Now that magic has run out, Broncos have some big concerns
Despite feel-good, surprising season, Broncos have a lot of work ahead of them
Tim Tebow needs a competent backup and a safety valve to help him out
Tough schedule, more time for opponents to gameplan spell trouble next year
Denver Broncos vice president John Elway chose his words carefully when he endorsed Tim Tebow as the starter heading into next season's training camp. Elway said Tebow "earned the right to be the starting quarterback going into training camp," not that they were excited and fully committed to building around his young quarterback.
Even though Elway had more success than anyone could have expected in his first year as an NFL executive, he'll be tested this offseason. He has plenty of reasons to be cautious about his team as it's currently constructed. Although the Broncos seem to be way ahead of schedule in their rebuilding process, Elway faces serious challenges as they try to become a more balanced team offensively.
Here's a look at some the big issues Denver faces in what could end up being a very tricky offseason:
Defenses adjust to new offensive wrinkles: Give the Broncos credit for cobbling together their read-option system when Tebow took over in Week 6. Their sudden adjustment, based on their glaring shortcomings, evokes the Dolphins' Wildcat offense in 2008. The offense made Tony Sparano a Coach of the Year candidate and three years later he lost his job.
The Broncos' offense was similar at times to Miami's Wildcat attack. They often turned Tebow into a running back and gained an extra blocker. But with less fear of the passing attack, defenses honed in on the Wildcat and shut it down. The Patriots' coaching staff had enough time to prepare for the Broncos' offense and were able to contain the running game.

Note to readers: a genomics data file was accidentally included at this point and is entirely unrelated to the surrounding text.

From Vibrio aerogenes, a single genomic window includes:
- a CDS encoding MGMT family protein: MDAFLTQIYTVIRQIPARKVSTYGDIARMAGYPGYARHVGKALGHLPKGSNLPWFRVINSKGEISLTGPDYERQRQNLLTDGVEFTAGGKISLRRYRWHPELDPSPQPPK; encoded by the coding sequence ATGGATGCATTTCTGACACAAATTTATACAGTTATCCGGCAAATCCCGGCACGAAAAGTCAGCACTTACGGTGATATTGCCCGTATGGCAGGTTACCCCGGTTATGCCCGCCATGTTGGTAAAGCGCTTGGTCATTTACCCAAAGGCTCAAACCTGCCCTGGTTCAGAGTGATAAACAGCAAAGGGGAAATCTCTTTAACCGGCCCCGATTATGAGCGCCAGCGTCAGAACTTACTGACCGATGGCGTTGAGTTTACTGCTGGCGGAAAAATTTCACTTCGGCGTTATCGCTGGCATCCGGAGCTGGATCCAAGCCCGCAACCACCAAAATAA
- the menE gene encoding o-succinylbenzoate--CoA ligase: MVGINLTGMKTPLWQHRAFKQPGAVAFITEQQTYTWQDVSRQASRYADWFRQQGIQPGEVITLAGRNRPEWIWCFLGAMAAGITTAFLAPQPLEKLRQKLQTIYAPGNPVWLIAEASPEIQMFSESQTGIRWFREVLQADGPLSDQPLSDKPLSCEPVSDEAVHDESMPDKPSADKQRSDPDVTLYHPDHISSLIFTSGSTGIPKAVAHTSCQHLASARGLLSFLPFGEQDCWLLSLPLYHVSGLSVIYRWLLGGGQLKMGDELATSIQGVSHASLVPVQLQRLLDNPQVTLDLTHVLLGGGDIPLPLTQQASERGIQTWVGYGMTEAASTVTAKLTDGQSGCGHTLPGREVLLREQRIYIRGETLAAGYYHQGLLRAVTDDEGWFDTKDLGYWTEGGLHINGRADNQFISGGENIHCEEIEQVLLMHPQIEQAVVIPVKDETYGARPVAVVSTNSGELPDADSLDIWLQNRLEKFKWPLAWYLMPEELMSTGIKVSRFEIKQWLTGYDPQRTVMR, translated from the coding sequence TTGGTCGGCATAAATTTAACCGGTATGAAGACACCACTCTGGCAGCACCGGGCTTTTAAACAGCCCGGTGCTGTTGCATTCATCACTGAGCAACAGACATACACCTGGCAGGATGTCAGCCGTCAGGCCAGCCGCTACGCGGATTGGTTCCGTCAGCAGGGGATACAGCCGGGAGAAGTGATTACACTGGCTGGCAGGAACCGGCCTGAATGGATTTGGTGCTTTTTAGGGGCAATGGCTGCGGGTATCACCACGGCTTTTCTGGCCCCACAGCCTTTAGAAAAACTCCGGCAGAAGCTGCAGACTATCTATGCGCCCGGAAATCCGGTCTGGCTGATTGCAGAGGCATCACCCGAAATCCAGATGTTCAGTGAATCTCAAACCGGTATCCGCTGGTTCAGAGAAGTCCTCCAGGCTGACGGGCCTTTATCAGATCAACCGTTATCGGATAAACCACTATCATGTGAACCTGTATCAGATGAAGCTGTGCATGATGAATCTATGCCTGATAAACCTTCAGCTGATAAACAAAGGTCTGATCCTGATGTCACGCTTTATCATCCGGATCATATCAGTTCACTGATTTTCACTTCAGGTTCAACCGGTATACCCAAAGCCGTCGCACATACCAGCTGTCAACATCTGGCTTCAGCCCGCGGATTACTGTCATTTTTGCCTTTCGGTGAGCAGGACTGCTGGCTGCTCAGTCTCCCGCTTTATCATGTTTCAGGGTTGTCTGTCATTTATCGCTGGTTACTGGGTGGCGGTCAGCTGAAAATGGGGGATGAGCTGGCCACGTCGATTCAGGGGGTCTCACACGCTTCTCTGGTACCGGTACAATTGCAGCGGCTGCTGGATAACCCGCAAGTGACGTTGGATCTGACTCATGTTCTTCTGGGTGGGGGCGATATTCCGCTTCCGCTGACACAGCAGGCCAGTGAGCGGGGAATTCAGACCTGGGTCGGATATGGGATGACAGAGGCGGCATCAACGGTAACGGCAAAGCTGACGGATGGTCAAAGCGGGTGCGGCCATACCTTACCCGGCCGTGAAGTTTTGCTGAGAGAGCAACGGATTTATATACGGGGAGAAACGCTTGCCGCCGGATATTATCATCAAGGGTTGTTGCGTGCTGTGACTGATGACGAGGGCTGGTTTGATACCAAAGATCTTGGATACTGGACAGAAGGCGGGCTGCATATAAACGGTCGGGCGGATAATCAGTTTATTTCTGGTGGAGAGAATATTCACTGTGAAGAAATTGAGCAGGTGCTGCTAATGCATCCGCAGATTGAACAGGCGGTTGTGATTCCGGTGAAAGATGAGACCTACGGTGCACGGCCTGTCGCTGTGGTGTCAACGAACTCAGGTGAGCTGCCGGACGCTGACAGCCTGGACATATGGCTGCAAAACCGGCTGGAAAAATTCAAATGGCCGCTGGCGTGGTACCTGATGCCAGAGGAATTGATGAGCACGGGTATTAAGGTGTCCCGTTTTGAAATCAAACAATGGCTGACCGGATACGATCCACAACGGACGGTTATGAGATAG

After the loss, Fox didn't commit to keeping the read-option in place. He said "every year has its own personality," and wisely seems willing to rework the offense once again. Will he try to transform it into a more traditional NFL scheme or go the opposite direction and differentiate the Tebow attack even further from other offenses? It's fun to think about some of the plays they could run if they're willing to make Tebow the NFL's only true option quarterback. But it was once fascinating to think about how the Wildcat was going to change the game.
The Broncos have to bring in another quarterback: Elway pointed out that the Broncos have only two quarterbacks under contract, so they will pursue another signal-caller via the draft or free agency. Their choice will go a long way in determining Tebow's job security next season. Will they sign a veteran to compete with Tebow or an older Mark Brunell-type to mentor him? Or perhaps they'll draft a quarterback to develop alongside Tebow.
Elway has to consider the impact on Tebow's psyche, the potential of a quarterback controversy and the fit with their system. Tebow's skills turned out to match Fox's zone-blocking scheme. If Tebow had landed in a place like Dallas with bigger, slower linemen, he wouldn't have been able to do nearly as much. If the Broncos commit to Tebow and continue to develop their offensive line along those lines, they may want to find a backup with a similar style. They could certainly find an undersized mobile quarterback like Wisconsin's Russell Wilson in the later rounds of the draft.
But if they chose to draft a quarterback, you have to think Elway would be tempted to bring in a more traditional pocket passer -- a quarterback that looks like Elway himself. And that could set them down a completely different path when it comes to personnel.